The nature of corruption in the land sector
14 February 2020 | Opinion
It is difficult to obtain an accurate picture of the extent of corruption in any sector because of its hidden nature. However, available data shows that it is possible to get an idea of some trends and areas most affected by land corruption in particular. A survey of 69 countries done in 2009 by the global coalition against corruption called Transparency International (TI) found that the judiciary, police and government bodies which oversee the land sector were the most plagued by service-level bribery.
Land is a valuable asset in most developing countries, accounting for 30-50% of the national wealth; hence the land sector is particularly susceptible to corruption (Kunte et al, 1998). The value of land tends to create opportunities for corruption on the part of those with legal authority to administer this valuable resource.
Land corruption takes many forms and occurs in both rural and urban areas. Regarding rural land corruption, the literature points to large-scale land deals and land administrative services as scenarios prone to corruption. High-profile land grabs and illegal state land capture are being exposed across a number of African nations with abundant natural resources, while petty corruption is embedded in many public institutions (Burns et al, 2010).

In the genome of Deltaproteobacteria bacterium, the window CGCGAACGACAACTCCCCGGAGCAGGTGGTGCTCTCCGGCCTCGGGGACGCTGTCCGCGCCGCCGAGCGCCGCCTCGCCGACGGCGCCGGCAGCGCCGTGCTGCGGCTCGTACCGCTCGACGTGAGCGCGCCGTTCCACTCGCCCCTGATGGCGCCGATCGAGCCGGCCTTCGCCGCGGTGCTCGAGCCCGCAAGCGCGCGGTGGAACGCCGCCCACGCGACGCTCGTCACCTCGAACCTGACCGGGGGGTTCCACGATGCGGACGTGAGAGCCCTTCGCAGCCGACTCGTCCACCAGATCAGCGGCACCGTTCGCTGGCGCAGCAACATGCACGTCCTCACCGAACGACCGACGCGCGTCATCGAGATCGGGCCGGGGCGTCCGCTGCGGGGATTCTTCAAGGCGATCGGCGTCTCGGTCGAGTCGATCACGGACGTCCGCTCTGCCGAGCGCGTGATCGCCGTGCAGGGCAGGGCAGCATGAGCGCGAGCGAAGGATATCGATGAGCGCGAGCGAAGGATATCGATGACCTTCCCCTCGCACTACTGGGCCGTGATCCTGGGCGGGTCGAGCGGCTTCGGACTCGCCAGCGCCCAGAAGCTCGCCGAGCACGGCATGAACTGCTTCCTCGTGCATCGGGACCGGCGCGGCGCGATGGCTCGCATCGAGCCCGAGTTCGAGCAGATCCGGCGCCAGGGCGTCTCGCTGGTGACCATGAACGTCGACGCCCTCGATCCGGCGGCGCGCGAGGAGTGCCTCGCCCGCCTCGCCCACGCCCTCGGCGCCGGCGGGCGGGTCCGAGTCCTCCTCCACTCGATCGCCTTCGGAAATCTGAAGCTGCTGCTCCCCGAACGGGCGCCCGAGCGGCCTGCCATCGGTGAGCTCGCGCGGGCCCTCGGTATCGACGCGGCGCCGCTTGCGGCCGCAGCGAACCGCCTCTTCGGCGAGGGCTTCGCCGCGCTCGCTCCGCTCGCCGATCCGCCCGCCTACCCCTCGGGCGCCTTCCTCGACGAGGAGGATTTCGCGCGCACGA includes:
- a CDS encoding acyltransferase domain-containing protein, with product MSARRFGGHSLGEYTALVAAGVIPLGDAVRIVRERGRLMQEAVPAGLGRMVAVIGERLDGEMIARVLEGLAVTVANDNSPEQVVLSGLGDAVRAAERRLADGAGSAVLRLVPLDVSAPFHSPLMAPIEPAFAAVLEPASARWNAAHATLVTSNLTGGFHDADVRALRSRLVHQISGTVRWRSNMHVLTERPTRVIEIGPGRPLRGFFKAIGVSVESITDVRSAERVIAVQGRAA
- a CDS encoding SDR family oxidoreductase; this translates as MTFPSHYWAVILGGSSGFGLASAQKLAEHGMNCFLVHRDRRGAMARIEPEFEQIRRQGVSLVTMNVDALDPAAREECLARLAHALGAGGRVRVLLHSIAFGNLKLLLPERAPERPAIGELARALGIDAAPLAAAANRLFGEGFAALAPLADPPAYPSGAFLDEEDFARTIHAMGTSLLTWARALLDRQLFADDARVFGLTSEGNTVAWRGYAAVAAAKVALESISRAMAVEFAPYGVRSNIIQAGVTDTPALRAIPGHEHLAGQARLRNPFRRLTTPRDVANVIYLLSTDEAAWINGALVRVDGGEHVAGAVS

There has been a growing demand from multinational entities (including national and international investors) over the last decade or two, to acquire rural land deemed suitable for cultivation, extractive activities, timber concessions and infrastructure projects. Data provided by Land Matrix reveals that between 2000 and 2017 an estimate of 1 347 transnational deals have been concluded, covering more than 49 million hectares of land, with the majority of documented deals in Africa (41.3%), followed by South-East Asia.
Land corruption in urban areas manifests mainly in two scenarios; urban land markets and urban development. With regard to urban land markets, land corruption in the cities takes place in the context of rapid urbanisation, the increase in demand and value of land, loose or weak laws and poor urban land governance. The high demand for urban land consistently exceeds the supply and the consequent rise in price not only presents great opportunities for public revenue, but also private enrichment.
Corruption in urban development involves bribing politicians to obtain development projects, the manipulation of land registries by developers to evict people, and subsidising housing to patronage political supporters, among other practices (Zúñiga, 2018).
Much of the land corruption which takes place in the rural and urban land settings as discussed above cannot be addressed without understanding the underlying origin and causes. Land corruption is prevalent at the following key stages and levels: policy-making, legal and administrative processes. Land corruption at the policy-making stage of land governance takes the form of political or grand corruption and state capture. Grand corruption takes place at the higher levels of the political system.